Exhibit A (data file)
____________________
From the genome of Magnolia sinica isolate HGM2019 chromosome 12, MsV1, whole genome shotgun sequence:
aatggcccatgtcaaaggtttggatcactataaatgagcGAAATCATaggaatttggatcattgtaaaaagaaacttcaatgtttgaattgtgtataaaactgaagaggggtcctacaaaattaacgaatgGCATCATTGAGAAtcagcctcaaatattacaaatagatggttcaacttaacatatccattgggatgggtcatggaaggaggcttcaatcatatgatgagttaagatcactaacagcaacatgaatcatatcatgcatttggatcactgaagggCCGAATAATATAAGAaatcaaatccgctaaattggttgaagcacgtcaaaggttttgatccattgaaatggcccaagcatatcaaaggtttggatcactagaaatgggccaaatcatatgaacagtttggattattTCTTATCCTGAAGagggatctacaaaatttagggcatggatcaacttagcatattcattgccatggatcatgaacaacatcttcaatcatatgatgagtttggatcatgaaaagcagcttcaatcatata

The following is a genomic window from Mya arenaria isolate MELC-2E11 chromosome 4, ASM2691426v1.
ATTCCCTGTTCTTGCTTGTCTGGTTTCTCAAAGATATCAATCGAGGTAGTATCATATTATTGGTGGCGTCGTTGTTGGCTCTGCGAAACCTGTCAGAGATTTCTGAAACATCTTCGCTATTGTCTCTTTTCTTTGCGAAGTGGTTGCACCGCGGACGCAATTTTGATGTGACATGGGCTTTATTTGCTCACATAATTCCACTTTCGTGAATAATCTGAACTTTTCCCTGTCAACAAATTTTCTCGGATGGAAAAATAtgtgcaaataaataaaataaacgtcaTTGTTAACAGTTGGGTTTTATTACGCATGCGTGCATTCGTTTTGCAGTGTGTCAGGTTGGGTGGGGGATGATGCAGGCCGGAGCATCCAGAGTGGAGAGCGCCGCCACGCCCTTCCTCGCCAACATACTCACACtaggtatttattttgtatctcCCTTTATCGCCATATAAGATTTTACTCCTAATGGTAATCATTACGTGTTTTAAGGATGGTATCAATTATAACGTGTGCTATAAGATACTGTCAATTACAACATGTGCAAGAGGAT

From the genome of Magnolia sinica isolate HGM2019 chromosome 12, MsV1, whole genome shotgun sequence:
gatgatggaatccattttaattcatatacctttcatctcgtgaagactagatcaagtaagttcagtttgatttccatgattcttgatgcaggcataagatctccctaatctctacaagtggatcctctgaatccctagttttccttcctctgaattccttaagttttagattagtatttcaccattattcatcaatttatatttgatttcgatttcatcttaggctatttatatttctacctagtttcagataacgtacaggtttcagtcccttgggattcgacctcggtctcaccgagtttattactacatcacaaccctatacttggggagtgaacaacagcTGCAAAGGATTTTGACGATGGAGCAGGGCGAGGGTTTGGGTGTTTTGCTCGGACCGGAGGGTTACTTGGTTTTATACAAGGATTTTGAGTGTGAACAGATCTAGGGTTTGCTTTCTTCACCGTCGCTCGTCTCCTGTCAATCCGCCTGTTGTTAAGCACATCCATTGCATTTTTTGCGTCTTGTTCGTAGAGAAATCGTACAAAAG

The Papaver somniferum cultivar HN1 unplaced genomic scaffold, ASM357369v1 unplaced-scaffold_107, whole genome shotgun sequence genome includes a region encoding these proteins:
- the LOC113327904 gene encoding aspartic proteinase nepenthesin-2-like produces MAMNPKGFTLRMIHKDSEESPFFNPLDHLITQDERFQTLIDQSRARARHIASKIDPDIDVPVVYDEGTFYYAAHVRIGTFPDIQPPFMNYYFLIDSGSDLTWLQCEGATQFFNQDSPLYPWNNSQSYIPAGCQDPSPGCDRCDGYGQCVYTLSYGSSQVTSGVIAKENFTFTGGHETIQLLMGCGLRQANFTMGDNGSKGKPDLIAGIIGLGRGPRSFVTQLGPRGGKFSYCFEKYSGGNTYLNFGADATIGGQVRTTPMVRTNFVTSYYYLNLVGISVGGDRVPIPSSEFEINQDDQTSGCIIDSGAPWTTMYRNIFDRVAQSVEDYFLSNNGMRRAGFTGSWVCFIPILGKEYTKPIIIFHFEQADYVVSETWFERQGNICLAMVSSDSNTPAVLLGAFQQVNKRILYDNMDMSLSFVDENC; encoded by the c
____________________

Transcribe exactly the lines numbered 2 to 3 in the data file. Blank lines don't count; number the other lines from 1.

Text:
aatggcccatgtcaaaggtttggatcactataaatgagcGAAATCATaggaatttggatcattgtaaaaagaaacttcaatgtttgaattgtgtataaaactgaagaggggtcctacaaaattaacgaatgGCATCATTGAGAAtcagcctcaaatattacaaatagatggttcaacttaacatatccattgggatgggtcatggaaggaggcttcaatcatatgatgagttaagatcactaacagcaacatgaatcatatcatgcatttggatcactgaagggCCGAATAATATAAGAaatcaaatccgctaaattggttgaagcacgtcaaaggttttgatccattgaaatggcccaagcatatcaaaggtttggatcactagaaatgggccaaatcatatgaacagtttggattattTCTTATCCTGAAGagggatctacaaaatttagggcatggatcaacttagcatattcattgccatggatcatgaacaacatcttcaatcatatgatgagtttggatcatgaaaagcagcttcaatcatata

The following is a genomic window from Mya arenaria isolate MELC-2E11 chromosome 4, ASM2691426v1.